£1.1m study to reduce cognitive problems in people with MS

Thoughtful woman looking out of the window
25 Mar 2015 15:33:48.647
PA 48/15

Experts in Nottingham are leading a major new study into how people with multiple sclerosis (MS) could overcome problems with attention and memory associated to their condition.

The Cognitive Rehabilitation for Attention and Memory in people with Multiple Sclerosis (CRAMMS) trial will evaluate the effectiveness of new strategies to improve and compensate for these difficulties and aims to improve the quality of life for the patient.

The trial is being led by Nadina Lincoln, Professor of Clinical Psychology in the Division of Rehabilitation and Ageing at The University of Nottingham and Dr Roshan das Nair, consultant clinical psychologist at Nottingham University Hospitals NHS Trust and honorary Associate Professor in the University’s Division of Rehabilitation and Ageing.
Click here for full story
Funded by the National Institute for Health Research (NIHR) Health Technology Assessment (HTA) programme, the trial will begin recruiting participants later this month.

Common complaint

Professor Lincoln said: “The purpose of our research is to help people with multiple sclerosis boost their everyday memory so they can get on with their lives and do the things that people take for granted, for example remembering to pick their children up from school, turning the stove off, or knowing where they have put things.

“It will also provide them with strategies to enable them to concentrate on information without getting distracted.”

Memory and attention problems are common complaints for those who have multiple sclerosis. More than 100,000 people in the UK have multiple sclerosis and of these, 50,000 will have problems with attention and memory at some stage in the progression of their condition.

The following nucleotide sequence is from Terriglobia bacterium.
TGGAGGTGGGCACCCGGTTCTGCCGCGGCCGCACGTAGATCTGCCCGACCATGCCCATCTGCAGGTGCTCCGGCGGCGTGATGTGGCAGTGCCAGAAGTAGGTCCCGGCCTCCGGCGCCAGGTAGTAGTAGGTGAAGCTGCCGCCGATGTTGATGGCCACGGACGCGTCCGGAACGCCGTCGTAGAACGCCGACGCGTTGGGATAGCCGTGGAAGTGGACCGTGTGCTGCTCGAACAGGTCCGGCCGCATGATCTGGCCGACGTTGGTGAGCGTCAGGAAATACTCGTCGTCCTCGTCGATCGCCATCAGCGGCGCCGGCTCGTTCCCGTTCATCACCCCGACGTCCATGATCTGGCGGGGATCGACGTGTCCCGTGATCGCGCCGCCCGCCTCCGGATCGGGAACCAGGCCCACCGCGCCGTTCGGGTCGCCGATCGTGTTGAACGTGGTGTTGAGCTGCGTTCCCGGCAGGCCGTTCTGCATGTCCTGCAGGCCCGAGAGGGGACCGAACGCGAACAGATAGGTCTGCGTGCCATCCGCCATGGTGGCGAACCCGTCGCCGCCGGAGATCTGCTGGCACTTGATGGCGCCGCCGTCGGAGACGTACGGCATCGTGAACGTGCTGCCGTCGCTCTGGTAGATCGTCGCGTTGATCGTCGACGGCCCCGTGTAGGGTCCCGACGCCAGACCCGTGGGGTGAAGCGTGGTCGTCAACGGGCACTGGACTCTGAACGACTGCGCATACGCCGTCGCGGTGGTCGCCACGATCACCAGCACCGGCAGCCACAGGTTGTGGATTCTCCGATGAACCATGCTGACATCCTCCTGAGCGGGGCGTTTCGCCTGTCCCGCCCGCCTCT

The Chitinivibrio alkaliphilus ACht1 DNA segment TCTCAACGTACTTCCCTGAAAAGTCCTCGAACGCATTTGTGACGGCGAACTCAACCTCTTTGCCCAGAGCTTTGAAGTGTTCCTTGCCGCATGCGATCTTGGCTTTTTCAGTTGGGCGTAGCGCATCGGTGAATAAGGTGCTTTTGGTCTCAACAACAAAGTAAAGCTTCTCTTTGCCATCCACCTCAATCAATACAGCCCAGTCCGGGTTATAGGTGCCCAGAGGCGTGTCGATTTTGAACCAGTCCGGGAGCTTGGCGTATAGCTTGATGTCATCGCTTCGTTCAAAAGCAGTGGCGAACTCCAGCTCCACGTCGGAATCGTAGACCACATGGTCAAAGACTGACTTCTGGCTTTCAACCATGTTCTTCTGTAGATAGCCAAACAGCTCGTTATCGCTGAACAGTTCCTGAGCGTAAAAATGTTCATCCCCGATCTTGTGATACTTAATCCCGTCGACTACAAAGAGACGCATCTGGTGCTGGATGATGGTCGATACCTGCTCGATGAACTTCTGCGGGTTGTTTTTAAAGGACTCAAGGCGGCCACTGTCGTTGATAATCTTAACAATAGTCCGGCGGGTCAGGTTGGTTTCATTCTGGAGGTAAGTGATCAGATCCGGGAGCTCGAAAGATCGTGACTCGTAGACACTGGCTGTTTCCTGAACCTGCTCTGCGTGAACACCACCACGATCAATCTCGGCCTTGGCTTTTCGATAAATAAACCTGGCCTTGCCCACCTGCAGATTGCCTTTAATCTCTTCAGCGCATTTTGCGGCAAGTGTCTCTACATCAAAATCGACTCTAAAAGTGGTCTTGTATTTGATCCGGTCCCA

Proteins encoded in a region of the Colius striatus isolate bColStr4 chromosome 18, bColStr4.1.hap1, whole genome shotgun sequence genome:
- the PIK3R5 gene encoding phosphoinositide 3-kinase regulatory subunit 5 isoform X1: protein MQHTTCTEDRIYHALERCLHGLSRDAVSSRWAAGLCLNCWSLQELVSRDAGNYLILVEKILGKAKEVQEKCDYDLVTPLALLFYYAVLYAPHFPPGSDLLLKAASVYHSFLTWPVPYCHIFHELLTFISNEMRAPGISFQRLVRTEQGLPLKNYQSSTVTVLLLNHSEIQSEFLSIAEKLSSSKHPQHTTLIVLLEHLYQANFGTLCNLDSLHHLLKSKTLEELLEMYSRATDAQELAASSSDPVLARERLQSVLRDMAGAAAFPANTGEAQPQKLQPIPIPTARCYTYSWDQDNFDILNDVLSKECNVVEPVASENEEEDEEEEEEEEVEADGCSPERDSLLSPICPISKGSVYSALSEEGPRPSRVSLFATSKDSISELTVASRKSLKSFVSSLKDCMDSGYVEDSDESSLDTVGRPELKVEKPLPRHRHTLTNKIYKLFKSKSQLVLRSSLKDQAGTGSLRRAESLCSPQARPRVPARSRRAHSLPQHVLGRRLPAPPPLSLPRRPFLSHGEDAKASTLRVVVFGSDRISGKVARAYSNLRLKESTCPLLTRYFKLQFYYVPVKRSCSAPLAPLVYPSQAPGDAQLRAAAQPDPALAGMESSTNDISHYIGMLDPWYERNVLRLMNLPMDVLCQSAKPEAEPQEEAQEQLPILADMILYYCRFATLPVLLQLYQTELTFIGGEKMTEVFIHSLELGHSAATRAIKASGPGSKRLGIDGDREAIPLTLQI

Very few people with multiple sclerosis get treatment for cognitive problems in usual clinical practice, despite some evidence that cognitive rehabilitation may help reduce problems in attention and everyday forgetting. However, cognitive rehabilitation for people with multiple sclerosis has not been demonstrated to be effective or cost-effective in large-scale randomised controlled trials.

Mneumonic memory aids

The study will be exploring the benefits of using internal memory aids, such as mnemonics — using patterns, words and images to remember details — and external aids, such as diaries, mobile phones and cameras. The researchers will also be looking for other imaginative ways to help improve memory and reduce forgetting.

The study is being conducted in collaboration with Nottingham Clinical Trials Unit, Swansea University, Nottingham University Hospitals NHS Trust, Sheffield Teaching Hospitals NHS Trust, The Walton Centre NHS Trust, and University Hospitals Birmingham NHS Trust.

They will recruit 400 volunteers, aged 16 to 69 years, from NHS hospitals, rehabilitation centres, multiple sclerosis charities, and web forums. About half the volunteers will then receive a 10-week group intervention at one of the study centres in Nottingham, Sheffield, Liverpool and Birmingham. The groups will focus on strategies to improve attention and to reduce memory problems in daily life. The remaining volunteers will continue to receive their existing level of care.

If this study confirms the benefits of cognitive rehabilitation it could lead to a change in clinical practice in the NHS and abroad. The researchers will also use questionnaires to determine the cost-effectiveness of this intervention, and to get feedback from those taking part in the trial to establish if intervention improved their quality of life.

— Ends —

Our academics can now be interviewed for broadcast via our Media Hub, which offers a Globelynx fixed camera and ISDN line facilities at University Park campus. For further information please contact a member of the Communications team on +44 (0)115 951 5798, email mediahub@nottingham.ac.uk or see the Globelynx website for how to register for this service.